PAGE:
I’ve always maintained that this piece of the Old Testament, which is easily falsified by modern genetics (modern humans descended from a group of no fewer than 10,000 individuals), shows more than anything else the incompatibility between science and faith. For if you reject the Adam and Eve tale as literal truth, you reject two central tenets of Christianity: the Fall of Man and human specialness.
Commenting on this quotation, Farrell writes, "I don’t know about human specialness, but on the Fall he [Coyne] is correct."
Let's think about this. If one rejects the literal truth of the Adam and Eve story, must one also reject the doctrine of the Fall? We can and should raise this question just as theists while prescinding from the specifics of Christianity, whether Roman, Eastern Orthodox, or Protestant. For if the issue is, as Coyne puts it above, one of the compatibility/incompatibility of "science and faith," then it won't matter which particular theistic faith we adopt so long as it includes a doctrine of the Fall of Man.
The question, then, is whether the rejection of the literal truth of the Adam and Eve story entails the rejection of the Fall of Man. Coyne and Farrell say 'yes'; I say 'no.' My reason for saying this is that man can be a fallen being whether or not there were any original parents. I will assume (and I believe it to be true) that evolutionary biology gives us the truth about the origins of the human species. So I will assume that the Genesis account of human origins is literally false. But what is literally false may, when taken allegorically, express profound truths. One of these truths is that man is made in the image and likeness of God. I explain the easily-misunderstood sense of imago Dei here.
But how can God create man in his image and likeness without interfering in the evolutionary processes which most of us believe are responsible for man's existence as an animal? As follows.
Man as an animal is one thing, man as a spiritual, rational, and moral being is another. The origin of man as an animal came about not through any special divine acts but through the evolutionary processes common to the origination of all animal species. But man as spirit, as a self-conscious, rational being who distinguishes between good and evil cannot be accounted for in naturalistic terms. (This can be argued with great rigor, but not now!)
As animals, we are descended from lower forms. As animals, we are part of the natural world and have the same general type of origin as any other animal species. Hence there was no Adam and Eve as first biological parents of the human race who came into existence directly by divine intervention without animal progenitors. But although we are animals, we are also spiritual beings, spiritual selves. I am an I, an ego, and this I-ness or egoity cannot be explained naturalistically. I am a person possessing free will and conscience neither of which can be explained naturalistically.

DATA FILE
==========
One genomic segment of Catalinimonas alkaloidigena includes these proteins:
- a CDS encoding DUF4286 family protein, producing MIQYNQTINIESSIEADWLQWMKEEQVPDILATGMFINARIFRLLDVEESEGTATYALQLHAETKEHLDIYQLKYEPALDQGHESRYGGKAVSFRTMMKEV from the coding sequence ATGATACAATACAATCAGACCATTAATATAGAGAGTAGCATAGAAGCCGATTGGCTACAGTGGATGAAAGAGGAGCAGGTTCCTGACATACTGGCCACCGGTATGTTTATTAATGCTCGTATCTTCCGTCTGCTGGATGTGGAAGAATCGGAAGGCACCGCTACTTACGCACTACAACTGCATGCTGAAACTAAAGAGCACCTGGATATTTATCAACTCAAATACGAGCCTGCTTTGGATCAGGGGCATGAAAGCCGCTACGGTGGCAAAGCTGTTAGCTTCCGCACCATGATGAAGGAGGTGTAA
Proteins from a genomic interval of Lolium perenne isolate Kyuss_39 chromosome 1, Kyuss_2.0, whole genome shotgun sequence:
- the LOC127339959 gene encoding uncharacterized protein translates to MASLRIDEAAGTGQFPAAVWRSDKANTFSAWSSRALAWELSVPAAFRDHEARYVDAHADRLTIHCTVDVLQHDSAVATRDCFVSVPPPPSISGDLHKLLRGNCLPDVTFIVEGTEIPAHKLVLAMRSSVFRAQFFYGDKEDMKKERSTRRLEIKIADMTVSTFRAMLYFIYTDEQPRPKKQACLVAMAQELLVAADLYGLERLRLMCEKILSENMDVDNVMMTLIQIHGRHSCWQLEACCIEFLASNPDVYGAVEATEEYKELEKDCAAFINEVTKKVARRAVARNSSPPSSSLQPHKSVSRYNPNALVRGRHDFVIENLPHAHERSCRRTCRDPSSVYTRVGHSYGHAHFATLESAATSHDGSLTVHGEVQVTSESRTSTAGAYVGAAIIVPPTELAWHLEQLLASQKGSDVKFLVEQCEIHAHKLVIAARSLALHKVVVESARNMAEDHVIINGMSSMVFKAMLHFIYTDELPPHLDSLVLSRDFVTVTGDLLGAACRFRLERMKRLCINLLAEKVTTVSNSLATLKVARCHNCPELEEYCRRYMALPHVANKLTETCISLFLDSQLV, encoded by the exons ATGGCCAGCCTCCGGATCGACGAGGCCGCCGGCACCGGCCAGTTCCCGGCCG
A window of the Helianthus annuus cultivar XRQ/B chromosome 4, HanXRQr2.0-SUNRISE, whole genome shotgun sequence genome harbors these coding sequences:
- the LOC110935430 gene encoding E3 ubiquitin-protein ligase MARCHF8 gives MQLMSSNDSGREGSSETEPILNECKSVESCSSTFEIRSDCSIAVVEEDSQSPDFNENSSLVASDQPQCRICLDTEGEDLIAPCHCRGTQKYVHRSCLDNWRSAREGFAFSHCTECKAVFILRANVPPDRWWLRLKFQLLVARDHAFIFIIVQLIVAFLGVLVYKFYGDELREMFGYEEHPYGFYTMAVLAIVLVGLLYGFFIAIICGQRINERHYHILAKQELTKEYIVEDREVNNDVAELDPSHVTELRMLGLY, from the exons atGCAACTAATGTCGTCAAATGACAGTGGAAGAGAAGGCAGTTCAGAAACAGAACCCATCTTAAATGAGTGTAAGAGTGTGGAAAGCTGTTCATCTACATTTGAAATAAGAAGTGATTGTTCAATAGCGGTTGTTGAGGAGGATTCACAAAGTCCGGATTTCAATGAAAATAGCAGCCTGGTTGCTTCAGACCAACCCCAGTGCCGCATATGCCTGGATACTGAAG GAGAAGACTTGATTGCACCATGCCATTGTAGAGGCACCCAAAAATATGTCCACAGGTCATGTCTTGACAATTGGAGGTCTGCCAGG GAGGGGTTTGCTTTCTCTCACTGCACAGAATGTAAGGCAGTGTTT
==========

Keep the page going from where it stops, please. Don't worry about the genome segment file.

What 'Adam' refers to is not a man qua member of a zoological species, but the first man to become a spiritual self. This spiritual selfhood came into existence through a spiritual encounter with the divine self. In this I-Thou encounter, the divine self elicited or triggered man's latent spiritual self. This spiritual self did not emerge naturally; what emerged naturally was the potentiality to hear a divine call which called man to his vocation, his higher destiny, namely, a sharing in the divine life. The divine call is from beyond the human horizon.
But in the encounter with the divine self which first triggered man's personhood or spiritual selfhood, there arose man's freedom and his sense of being a separate self, an ego distinct from God and from other egos. Thus was born pride and self-assertion and egotism. Sensing his quasi-divine status, man asserted himself against the One who had revealed himself, the One who simultaneously called him to a Higher Life but also imposed restrictions and made demands. Man in his pride then made a fateful choice, drunk with the sense of his own power: he decided to go it alone.
This rebellion was the Fall of man, which has nothing to do with a serpent or an apple or the being expelled from a physical garden located between the Tigris and Euphrates rivers. Original Sin was a
spiritual event, and its transmission is not by semen, pace certain Pauline passages, but by socio-cultural-linguistic means.
If we take some such tack as the above, then we can reconcile what we know to be true from natural science with the Biblical message. Religion and science needn't compete; they can complement each other -- but only if each sticks to its own province. In this way we can avoid both the extremes of the fundamentalists and literalists and the extremes of the 'Dawkins gang' (Dawkins, Dennett, Hitchens, Harris, et al.)
Our question was whether rejecting the literal truth of the Adam and Eve story entails rejecting the doctrine of the Fall. The answer to this is in the negative since the mere possibility of an account such as the one just given shows that the entailment fails. Man's fallenness is a spiritual condition that can only be understood in a spiritual way. It does not require that the whole human race have sprung from exactly two animal progenitors that miraculously came into physical existence by divine agency and thus without animal progenitors. Nor does it require that the transmission of the fallen condition be biological in nature.